Aims/hypothesis: Type 1 diabetes is caused by the immunological destruction of pancreatic beta cells. Preclinical and clinical data indicate that there are changes in beta cell function at different stages of the disease, but the fate of beta cells has not been closely studied. We studied how immune factors affect the function and epigenetics of beta cells during disease progression and identified possible triggers of these changes.
Methods: We studied FACS sorted beta cells and infiltrating lymphocytes from NOD mouse and human islets. Gene expression was measured by quantitative real-time RT-PCR (qRT-PCR) and methylation of the insulin genes was investigated by high-throughput and Sanger sequencing. To understand the role of DNA methyltransferases, Dnmt3a was knocked down with small interfering RNA (siRNA). The effects of cytokines on methylation and expression of the insulin gene were studied in humans and mice.
Results: During disease progression in NOD mice, there was an inverse relationship between the proportion of infiltrating lymphocytes and the beta cell mass. In beta cells, methylation marks in the Ins1 and Ins2 genes changed over time. Insulin gene expression appears to be most closely regulated by the methylation of Ins1 exon 2 and Ins2 exon 1. Cytokine transcription increased with age in NOD mice, and these cytokines could induce methylation marks in the insulin DNA by inducing methyltransferases. Similar changes were induced by cytokines in human beta cells in vitro.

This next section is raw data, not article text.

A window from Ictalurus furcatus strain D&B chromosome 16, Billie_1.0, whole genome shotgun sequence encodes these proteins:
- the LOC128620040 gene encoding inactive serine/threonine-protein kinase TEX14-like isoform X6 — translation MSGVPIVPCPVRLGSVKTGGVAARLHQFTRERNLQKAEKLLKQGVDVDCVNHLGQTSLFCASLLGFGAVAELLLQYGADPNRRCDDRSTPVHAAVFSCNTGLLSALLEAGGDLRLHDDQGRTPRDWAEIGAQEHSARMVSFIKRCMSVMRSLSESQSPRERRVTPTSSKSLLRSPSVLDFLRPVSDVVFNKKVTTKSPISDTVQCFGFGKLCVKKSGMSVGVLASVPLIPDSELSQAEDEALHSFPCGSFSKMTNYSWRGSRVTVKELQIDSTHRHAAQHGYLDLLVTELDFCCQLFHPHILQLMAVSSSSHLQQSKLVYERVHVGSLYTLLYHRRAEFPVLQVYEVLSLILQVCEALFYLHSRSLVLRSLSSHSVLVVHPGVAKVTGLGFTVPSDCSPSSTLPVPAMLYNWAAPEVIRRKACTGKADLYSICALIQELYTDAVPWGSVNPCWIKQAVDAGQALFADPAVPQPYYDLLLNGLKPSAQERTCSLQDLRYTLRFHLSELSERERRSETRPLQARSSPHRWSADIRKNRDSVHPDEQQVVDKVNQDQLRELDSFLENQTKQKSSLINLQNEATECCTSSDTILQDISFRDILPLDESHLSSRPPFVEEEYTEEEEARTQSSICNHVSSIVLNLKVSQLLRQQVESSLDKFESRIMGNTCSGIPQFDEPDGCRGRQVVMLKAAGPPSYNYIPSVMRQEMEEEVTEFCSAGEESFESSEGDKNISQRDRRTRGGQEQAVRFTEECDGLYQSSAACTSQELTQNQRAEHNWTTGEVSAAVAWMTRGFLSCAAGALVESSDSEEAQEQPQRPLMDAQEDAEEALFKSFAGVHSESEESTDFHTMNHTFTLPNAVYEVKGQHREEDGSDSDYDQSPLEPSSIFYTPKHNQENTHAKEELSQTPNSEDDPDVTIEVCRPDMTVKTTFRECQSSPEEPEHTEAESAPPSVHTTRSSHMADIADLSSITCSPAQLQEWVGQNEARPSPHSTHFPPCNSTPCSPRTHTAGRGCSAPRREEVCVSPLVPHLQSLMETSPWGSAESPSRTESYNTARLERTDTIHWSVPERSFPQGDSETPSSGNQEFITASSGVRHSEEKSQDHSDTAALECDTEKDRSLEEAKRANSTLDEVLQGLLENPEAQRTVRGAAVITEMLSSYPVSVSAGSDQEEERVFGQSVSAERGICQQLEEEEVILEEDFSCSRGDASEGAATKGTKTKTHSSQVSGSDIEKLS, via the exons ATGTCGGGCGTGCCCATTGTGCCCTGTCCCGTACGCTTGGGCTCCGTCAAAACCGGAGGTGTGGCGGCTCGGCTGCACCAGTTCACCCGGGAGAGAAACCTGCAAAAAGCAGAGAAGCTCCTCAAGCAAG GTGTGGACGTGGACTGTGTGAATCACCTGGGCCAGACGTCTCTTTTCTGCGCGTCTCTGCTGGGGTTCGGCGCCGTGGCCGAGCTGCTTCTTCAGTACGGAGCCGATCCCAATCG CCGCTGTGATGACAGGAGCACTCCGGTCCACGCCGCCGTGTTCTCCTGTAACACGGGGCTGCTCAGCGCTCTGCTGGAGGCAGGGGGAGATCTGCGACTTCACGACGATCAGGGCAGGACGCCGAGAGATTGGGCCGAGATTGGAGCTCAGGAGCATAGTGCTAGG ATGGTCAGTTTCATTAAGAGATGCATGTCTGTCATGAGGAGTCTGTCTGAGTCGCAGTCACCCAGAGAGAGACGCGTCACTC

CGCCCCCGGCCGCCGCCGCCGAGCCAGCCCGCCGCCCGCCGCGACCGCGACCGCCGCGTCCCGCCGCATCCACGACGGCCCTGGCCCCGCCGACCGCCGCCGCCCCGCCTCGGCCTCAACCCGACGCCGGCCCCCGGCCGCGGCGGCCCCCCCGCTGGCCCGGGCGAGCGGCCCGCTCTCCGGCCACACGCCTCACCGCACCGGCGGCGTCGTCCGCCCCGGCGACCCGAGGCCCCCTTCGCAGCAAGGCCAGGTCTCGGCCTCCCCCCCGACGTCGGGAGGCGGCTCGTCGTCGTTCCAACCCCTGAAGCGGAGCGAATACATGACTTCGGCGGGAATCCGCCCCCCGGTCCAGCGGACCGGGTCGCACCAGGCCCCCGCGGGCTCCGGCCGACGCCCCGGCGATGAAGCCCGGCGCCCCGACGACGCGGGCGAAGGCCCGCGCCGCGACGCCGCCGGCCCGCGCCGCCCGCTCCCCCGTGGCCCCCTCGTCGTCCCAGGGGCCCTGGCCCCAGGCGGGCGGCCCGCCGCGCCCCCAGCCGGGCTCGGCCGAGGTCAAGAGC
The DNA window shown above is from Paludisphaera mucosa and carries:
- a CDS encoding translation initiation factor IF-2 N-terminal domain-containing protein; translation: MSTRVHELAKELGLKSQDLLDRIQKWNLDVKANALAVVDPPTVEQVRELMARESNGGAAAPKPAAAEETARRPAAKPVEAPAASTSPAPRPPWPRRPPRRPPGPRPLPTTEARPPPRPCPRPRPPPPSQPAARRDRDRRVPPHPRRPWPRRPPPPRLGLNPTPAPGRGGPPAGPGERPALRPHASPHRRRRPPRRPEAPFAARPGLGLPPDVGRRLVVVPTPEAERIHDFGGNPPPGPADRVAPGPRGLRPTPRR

Conclusions/interpretation: Epigenetic modification of DNA by methylation in response to immunological stressors may be a mechanism that affects insulin gene expression during the progression of type 1 diabetes.
Keywords: Beta cell; Cytokines; DNA methylation; DNA methyltransferases; Dnmt3a; Infiltrating lymphocytes; Ins1; Ins2; Type 1 diabetes.